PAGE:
Tip

Calculate total assets by adding up the total recorded value of all the company's cash, accounts receivable, investments, inventory, fixed assets, intangible assets and anything else of value.

## What are Assets?

Assets are anything of value owned by your company. Some assets are obvious because you can see and touch them – things like buildings, machinery, vehicles and computers fall into this category. Other assets are intangible but still create revenue for your business, such as domain names, accounts receivable and investments. As things of value, assets get recorded on the company's balance sheet. The company will record them at the time of purchase, so the balance sheet should always reflect what the company owns at a given point in time.

## What are the Different Types of Assets?

Asset classification is a system for placing your assets into groups of like items, based on common characteristics. Companies typically will cluster these groups for reporting purposes on the balance sheet. Broadly, the categories in which assets may be classified include:

• Cash, including petty cash and cash in the bank.
• Accounts receivable, which is unpaid bills.
• Prepaid expenses.
• Inventory, including raw materials, work in progress and finished goods awaiting sale.
• Fixed assets such as real estate, vehicles, computer equipment and furniture.
• Intangible assets.
• Goodwill
• Other assets.

Some businesses say that their employees are their most valuable asset. That may be true, but you can't put a value on your talented team, so employees don't feature on the balance sheet.

## How Do You Record Assets on a Balance Sheet?

For reporting purposes, most businesses divide their assets into current assets and long-term assets. Current assets are things you're going to use up or sell within one year. Everything else is a long-term asset.

Within these two categories, it's conventional to list assets in order of liquidity. Liquidity refers to how quickly you can turn an asset into cash. Cash always appears at the top of the list of current assets, closely followed by accounts receivables, inventory and short-term investments. Also, a company will report prepaid expenses as current assets. For example, if you bought a year-long insurance policy and paid the premium up front, the portion that is not used up yet will be listed on the balance sheet. It's a current asset because you're going to use it up within one year.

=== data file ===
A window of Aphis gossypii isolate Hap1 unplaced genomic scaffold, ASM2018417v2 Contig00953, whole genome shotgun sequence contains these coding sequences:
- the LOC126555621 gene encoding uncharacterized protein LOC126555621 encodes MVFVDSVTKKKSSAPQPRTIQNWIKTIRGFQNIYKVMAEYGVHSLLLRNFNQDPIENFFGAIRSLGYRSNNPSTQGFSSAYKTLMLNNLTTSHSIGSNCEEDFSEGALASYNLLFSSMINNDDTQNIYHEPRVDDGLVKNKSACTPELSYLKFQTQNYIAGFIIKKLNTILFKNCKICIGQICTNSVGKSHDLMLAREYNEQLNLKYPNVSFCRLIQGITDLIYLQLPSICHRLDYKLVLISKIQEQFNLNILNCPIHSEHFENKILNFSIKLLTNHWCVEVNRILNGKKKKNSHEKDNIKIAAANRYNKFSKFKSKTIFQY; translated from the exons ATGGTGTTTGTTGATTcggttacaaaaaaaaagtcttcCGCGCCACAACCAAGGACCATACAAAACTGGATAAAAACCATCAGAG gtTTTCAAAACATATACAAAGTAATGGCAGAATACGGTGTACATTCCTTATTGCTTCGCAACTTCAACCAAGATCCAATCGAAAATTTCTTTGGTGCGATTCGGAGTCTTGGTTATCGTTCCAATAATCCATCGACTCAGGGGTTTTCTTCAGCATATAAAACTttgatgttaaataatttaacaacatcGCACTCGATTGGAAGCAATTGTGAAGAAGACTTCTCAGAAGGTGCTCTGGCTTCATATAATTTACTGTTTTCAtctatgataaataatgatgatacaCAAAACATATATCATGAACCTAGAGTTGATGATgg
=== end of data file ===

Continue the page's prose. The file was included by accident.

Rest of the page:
The next section on the balance sheet is for long-term assets, which are also called "non-current" assets. This section features harder-to-sell items like real estate, vehicles and machinery. There are also some assets that you cannot see or touch, such as web domain names and product trademarks. These assets are called intangible assets, and you'll list them beneath your fixed assets on the balance sheet.

## How Do You Calculate Total Assets?

Whenever the business buys an asset, it should classify and record the asset in the appropriate spot on the balance sheet. The line item will also record the asset's purchase value. Once you've listed all the assets, the sum of all their valuations gives you total assets. It really is that simple – no accounting equation required!

## Why are Total Assets Important?

Lenders and investors are attracted to businesses with plenty of assets on their balance sheets since it shows you have a large portfolio of assets you can sell to raise money if times get tough. If you apply for new credit, owning cash accounts, inventory and substantial equipment show an ability to pay debt, even when your profit is modest. It also gives you lots of options for reinvestment and growth.

If you are thinking of selling your business, one conventional method of valuation is to add up your total assets and deduct the value of the company's liabilities. Identifying assets and placing the correct value on them is crucial in figuring out your business' net worth in the event of a sale.